[see the Master List of all twelve installments]
Paolo Pasqualucci (signer of three of the endless reactionary-dominated “corrections” of Pope Francis), a Catholic and retired professor of philosophy of the law at the University of Perugia, Italy, wrote “‘Points of Rupture’ of the Second Vatican Council with the Tradition of the Church – A Synopsis” (4-13-18), hosted by the infamous reactionary site, One Peter Five. It’s an adaptation of the introduction to his book Unam Sanctam – A Study on Doctrinal Deviations in the Catholic Church of the 21st Century.
Pope Benedict XVI, writing as Cardinal Ratzinger, stated that the authority of Vatican II was identical to that of the Council of Trent:
It must be stated that Vatican II is upheld by the same authority as Vatican I and the Council of Trent, namely, the Pope and the College of Bishops in communion with him, and that also with regard to its contents, Vatican II is in the strictest continuity with both previous councils and incorporates their texts word for word in decisive points . . .
Whoever accepts Vatican II, as it has clearly expressed and understood itself, at the same time accepts the whole binding tradition of the Catholic Church, particularly also the two previous councils . . . It is likewise impossible to decide in favor of Trent and Vatican I but against Vatican II. Whoever denies Vatican II denies the authority that upholds the other two councils and thereby detaches them from their foundation. And this applies to the so-called ‘traditionalism,’ also in its extreme forms. Every partisan choice destroys the whole (the very history of the Church) which can exist only as an indivisible unity.
To defend the true tradition of the Church today means to defend the Council. It is our fault if we have at times provided a pretext (to the ‘right’ and ‘left’ alike) to view Vatican II as a ‘break’ and an abandonment of the tradition. There is, instead, a continuity that allows neither a return to the past nor a flight forward, neither anachronistic longings nor unjustified impatience. We must remain faithful to the today of the Church, not the yesterday or tomorrow. And this today of the Church is the documents of Vatican II, without reservations that amputate them and without arbitrariness that distorts them . . .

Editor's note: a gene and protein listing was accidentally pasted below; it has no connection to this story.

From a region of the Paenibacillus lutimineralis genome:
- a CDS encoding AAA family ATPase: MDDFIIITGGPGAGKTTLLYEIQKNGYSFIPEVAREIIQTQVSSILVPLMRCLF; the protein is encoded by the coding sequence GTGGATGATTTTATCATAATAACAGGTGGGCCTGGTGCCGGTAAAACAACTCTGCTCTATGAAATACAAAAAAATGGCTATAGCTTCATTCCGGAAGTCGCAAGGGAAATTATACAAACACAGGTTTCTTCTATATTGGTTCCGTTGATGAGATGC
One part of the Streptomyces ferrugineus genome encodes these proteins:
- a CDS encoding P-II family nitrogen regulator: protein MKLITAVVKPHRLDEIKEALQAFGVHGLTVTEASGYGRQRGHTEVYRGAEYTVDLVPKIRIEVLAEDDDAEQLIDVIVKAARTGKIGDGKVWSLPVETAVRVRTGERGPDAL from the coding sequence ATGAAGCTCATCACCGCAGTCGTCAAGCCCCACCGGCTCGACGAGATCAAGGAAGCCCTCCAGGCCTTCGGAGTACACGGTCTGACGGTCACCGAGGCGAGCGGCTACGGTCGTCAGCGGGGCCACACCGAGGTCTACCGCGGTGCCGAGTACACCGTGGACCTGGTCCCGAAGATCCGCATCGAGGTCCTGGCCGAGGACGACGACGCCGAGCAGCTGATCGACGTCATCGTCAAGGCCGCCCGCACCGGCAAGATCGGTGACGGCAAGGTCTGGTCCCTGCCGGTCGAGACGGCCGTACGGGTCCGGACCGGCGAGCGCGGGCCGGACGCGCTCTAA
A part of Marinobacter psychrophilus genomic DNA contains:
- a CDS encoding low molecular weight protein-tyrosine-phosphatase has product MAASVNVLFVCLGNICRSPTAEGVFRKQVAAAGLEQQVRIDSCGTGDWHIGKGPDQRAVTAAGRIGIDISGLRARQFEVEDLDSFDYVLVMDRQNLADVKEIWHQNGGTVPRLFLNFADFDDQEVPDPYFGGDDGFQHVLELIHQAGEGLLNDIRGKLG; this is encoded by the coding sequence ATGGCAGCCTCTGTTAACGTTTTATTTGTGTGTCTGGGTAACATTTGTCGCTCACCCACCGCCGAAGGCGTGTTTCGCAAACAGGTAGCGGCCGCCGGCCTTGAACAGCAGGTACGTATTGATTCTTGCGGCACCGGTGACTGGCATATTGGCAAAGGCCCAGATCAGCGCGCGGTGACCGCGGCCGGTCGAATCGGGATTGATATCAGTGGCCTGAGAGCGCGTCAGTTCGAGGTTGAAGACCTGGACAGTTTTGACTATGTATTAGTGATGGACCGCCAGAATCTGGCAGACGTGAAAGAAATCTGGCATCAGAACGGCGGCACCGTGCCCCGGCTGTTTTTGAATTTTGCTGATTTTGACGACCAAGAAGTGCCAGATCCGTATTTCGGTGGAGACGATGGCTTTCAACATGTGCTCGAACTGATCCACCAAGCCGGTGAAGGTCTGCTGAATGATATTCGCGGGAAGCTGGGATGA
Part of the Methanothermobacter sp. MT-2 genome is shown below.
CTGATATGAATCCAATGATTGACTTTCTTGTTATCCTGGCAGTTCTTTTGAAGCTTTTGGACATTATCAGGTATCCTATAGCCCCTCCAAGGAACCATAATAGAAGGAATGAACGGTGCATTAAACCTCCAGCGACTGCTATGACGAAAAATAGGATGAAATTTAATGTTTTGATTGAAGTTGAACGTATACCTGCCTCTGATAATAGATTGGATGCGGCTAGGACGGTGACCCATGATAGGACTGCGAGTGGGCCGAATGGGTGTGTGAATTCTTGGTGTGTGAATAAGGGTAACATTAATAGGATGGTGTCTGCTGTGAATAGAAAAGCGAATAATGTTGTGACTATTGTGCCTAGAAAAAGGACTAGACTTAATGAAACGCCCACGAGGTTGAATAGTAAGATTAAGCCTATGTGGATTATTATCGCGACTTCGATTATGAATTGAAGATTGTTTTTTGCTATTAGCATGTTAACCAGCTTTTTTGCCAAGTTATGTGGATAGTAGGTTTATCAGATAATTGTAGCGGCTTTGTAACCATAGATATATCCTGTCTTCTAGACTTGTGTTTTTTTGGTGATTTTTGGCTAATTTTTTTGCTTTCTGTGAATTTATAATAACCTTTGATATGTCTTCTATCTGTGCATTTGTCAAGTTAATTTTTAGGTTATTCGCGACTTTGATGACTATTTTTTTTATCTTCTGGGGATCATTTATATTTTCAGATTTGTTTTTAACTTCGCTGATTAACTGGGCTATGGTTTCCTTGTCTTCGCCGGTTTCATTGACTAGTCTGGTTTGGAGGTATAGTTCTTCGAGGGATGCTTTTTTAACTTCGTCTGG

I see no future for a position that, out of principle, stubbornly renounces Vatican II. In fact in itself it is an illogical position. The point of departure for this tendency is, in fact, the strictest fidelity to the teaching particularly of Pius IX and Pius X and, still more fundamentally, of Vatican I and its definition of papal primacy. But why only popes up to Pius XII and not beyond? Is perhaps obedience to the Holy See divisible according to years or according to the nearness of a teaching to one’s own already-established convictions? (The Ratzinger Report, San Francisco: Ignatius, 1985, 28-29, 31)
For further basic information about the sublime authority of ecumenical councils and Vatican II in particular, see:
The Analogy of an Infallible Bible to an Infallible Church [11-6-05; rev. 7-25-15; published at National Catholic Register: 6-16-17]
“On Adhesion to the Second Vatican Council” (Msgr. Fernando Ocariz Braña, the current Prelate of Opus Dei, L’Osservatore Romano, 12-2-11; reprinted at Catholic Culture) [includes discussion of VCII supposedly being “only” a “pastoral council”]
Pope Benedict on “the hermeneutic of reform, of renewal within continuity” (12-22-05)
The words of Paolo Pasqualucci, from his article, noted above, will be in blue:
1. It appears that the actual meaning attributed to the Pastoral Constitution Gaudium et Spes On the Church In the Modern World (GS) does not conform to the Tradition of the Church; it seems on the whole to be permeated with the spirit of the so-called “new Enlightenment.”
This is too vague and offers no particular argument or critique, so I can’t reply.
2. GS 22.2 affirms that by His Incarnation the Son of God “has united Himself in some fashion with every man,” an extraordinary affirmation, which seems to extend the Incarnation to each one of us, thereby divinizing man.
Dr. Pasqualucci appears to be unfamiliar with theosis or deification or divinization. What these words (synonyms) mean is summarized in the Catechism of the Catholic Church: